Favorite Lessons Learned from Lean at ITP Speakers
We just wrapped up our second Lean experiment at ITP last night with a Lessons Learned dinner party.
We had extraordinarily candid speakers this semester who humbly told us of their successes and failures, pivots and turnarounds, origin stories and the truth behind their funding and scale.
A few of my favorite wisdom pickings from the line up of guest speakers:
Britta Riley: Know the contours and flows of the dominant business model in your industry. Know the limits of direct e-commerce sales if you are selling hardware and how retail happens. Don’t deliberately limit your business by not understanding these parameters going in.
Albert Lee, All Tomorrows Lab who recently launched Emoji App:
Zero mental calories: users should have to learn nothing when they use your app. Nothing.
Toothbrush test: can you find a reason why they would use your app 2x a day, to create those reasons to engage.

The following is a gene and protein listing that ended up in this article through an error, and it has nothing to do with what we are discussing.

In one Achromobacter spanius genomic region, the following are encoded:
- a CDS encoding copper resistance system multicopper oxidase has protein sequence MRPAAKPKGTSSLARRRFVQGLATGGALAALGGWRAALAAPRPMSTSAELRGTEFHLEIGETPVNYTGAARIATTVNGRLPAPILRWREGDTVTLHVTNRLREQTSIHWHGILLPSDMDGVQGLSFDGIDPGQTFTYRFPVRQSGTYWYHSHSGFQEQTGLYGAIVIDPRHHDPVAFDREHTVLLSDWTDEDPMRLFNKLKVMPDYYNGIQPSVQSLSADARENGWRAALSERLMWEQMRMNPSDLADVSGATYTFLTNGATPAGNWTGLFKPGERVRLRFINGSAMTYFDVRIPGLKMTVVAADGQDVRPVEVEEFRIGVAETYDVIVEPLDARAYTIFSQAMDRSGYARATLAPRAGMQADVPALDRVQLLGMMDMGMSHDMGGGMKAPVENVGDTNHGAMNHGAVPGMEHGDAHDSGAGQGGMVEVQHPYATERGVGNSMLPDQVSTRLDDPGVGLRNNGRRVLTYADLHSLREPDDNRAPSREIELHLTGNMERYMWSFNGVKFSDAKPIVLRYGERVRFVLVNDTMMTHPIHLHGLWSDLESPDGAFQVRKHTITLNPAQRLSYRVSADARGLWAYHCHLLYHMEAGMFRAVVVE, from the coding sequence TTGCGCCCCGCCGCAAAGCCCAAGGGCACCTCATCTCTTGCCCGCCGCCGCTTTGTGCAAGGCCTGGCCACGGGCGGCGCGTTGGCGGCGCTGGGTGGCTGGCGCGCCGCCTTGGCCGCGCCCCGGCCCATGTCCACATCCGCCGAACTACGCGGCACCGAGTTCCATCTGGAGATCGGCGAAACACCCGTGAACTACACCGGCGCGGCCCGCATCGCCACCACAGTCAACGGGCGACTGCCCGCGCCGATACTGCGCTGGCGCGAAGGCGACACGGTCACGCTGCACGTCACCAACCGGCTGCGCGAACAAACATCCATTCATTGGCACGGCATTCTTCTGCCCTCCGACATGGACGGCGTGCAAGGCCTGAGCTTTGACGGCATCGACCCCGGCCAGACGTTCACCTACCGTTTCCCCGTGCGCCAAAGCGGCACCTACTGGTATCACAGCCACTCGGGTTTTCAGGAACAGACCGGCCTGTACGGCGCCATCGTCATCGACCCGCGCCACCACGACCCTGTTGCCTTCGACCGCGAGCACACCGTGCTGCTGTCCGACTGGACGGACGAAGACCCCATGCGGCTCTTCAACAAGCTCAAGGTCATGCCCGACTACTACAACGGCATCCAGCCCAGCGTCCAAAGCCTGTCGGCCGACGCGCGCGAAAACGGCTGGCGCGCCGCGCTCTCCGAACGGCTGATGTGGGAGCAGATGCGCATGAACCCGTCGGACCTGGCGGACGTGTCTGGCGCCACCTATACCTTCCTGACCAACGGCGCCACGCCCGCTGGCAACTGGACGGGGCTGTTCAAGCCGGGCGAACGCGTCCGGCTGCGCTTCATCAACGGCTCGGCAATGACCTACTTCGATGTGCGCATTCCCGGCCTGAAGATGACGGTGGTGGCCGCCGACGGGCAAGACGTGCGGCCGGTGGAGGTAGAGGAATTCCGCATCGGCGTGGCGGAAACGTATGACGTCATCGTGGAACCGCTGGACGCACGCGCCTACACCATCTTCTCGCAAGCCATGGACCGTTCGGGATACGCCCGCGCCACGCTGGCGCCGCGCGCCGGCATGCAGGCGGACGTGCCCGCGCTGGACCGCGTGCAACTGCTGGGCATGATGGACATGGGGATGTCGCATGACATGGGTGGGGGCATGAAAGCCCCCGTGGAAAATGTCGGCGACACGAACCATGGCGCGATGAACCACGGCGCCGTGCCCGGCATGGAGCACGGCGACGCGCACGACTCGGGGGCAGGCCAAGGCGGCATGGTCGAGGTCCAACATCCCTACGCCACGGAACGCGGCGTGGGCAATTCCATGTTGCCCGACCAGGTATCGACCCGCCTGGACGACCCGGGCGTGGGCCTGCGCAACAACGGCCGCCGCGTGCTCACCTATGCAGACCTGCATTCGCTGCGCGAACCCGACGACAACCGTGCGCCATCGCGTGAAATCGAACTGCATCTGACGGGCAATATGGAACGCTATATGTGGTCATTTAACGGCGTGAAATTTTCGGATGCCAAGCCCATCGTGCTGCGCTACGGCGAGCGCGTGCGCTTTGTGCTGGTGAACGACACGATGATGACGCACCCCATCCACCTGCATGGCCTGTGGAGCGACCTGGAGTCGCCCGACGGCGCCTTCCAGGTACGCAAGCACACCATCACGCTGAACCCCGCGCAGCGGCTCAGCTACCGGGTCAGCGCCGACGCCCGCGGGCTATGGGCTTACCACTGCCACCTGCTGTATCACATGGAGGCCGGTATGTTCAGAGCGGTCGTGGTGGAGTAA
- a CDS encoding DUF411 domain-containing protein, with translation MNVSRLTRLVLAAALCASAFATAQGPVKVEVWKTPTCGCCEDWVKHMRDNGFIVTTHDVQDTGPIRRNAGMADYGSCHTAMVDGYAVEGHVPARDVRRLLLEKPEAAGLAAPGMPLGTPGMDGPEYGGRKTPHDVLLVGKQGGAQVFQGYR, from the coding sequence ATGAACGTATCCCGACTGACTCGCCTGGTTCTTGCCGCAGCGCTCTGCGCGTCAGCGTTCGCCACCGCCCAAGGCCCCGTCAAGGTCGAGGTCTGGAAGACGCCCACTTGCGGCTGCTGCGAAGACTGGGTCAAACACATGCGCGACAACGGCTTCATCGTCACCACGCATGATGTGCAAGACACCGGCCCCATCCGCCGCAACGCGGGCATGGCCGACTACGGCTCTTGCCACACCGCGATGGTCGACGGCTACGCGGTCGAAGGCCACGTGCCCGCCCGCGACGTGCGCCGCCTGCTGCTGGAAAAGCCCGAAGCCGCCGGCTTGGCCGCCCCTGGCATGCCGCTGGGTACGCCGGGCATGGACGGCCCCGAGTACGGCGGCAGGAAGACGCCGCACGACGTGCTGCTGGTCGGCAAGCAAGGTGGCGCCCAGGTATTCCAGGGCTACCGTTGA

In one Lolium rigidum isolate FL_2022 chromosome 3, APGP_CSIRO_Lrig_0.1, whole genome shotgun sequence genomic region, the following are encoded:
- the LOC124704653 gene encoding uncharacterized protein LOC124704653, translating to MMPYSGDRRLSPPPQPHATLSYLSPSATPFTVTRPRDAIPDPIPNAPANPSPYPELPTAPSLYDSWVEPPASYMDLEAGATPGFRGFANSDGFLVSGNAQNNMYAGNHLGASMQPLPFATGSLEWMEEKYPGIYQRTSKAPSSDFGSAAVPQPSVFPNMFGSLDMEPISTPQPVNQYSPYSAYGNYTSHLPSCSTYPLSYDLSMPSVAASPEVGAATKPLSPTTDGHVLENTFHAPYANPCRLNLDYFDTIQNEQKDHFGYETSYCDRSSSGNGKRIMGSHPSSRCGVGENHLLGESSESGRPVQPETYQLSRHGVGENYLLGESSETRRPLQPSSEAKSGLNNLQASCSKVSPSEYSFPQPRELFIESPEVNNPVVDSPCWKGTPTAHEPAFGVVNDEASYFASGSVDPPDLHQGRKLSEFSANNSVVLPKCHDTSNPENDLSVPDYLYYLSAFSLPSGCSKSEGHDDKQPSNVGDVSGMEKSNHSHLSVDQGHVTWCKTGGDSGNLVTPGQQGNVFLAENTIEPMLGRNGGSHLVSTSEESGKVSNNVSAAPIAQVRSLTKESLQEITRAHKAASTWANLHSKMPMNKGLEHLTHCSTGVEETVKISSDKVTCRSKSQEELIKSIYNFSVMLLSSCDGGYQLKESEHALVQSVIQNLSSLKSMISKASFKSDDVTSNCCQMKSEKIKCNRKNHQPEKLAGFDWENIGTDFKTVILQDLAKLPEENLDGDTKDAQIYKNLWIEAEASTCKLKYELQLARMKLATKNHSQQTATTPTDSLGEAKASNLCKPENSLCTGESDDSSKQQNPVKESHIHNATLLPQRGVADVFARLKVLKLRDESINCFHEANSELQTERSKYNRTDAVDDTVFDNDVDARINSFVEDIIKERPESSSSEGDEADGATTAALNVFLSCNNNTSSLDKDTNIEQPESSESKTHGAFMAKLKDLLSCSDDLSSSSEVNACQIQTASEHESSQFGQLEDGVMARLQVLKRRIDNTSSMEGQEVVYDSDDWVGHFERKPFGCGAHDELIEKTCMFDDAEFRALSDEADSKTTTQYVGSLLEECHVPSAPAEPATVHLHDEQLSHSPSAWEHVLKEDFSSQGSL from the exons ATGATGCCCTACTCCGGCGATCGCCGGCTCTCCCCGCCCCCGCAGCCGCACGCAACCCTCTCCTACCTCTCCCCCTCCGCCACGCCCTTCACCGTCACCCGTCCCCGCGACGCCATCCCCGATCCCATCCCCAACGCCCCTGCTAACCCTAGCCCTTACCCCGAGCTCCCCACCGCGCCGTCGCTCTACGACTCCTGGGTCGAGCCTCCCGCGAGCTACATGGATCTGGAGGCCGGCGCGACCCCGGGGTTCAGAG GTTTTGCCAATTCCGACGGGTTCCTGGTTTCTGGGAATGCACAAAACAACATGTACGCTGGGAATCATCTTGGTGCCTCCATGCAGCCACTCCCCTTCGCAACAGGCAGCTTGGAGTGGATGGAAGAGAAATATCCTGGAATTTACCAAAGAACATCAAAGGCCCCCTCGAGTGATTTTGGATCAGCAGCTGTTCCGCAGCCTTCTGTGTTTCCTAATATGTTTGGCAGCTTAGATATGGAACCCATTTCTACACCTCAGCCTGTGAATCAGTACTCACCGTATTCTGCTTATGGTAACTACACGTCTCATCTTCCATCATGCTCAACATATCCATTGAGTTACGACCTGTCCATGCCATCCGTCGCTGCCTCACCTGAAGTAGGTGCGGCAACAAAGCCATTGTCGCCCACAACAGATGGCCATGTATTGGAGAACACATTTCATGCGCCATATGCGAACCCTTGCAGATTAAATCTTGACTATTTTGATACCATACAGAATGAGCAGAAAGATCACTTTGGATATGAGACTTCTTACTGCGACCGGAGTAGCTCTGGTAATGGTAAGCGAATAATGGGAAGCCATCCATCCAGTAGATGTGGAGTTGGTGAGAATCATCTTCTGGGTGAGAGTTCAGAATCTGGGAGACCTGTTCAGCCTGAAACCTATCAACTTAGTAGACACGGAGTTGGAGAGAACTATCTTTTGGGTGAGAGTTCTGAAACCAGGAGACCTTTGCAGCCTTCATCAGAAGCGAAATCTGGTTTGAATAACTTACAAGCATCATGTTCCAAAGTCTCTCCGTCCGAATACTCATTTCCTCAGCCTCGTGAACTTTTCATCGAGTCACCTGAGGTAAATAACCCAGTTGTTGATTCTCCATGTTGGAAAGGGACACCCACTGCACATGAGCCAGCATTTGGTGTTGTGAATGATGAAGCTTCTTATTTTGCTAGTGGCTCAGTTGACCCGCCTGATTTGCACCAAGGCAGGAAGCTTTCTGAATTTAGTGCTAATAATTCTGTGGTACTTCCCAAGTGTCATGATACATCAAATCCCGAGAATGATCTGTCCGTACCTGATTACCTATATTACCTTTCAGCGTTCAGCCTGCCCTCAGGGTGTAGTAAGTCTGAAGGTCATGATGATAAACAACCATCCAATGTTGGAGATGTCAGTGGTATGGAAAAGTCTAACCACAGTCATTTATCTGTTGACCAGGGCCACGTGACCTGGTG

Trojan Horse it: you can’t always give people what you think they need, especially if you are meeting a need they are uncomfortable talking about. So find out what their discrete top level painpoint is, and create the front door that meets that need. You can solve for deeper emotional needs not at the value proposition level, but in the product design. **** (This one gets extra stars)
Julie Berkun Fajgenbaum, Tweed Wolf. Come up with the 10 reasons why it won’t work and then develop tests to prove the contrary.
Chris Milne, IDEO: Design it so it looks unfinished – and people will give you more honest and useful feedback because they will not feel like they are hurting your feelings. They will truly co-create with you.
John Bachir, Medstro: Kill Features!
Christine Lemke, Evidation Health: Be comfortable with pivoting between consumer and B:B, and don’t get too attached to what the actual product is on either side – your strengths in one will benefit you for the other.
Angad Singh, Lolly Wolly Doodle: When you are in scale mode and hiring developers, learn to work together before hiring. Determine a project that you estimate to be about 20 hours over 2-3 weeks, and then assess not just coding skills but problem solving, decision making, and communication skills.
Scott Miller, Dragon Innovation and Bolt Ventures: Learn how to pick a factory, and validate that your project could succeed through crowdfunding or preording before you begin.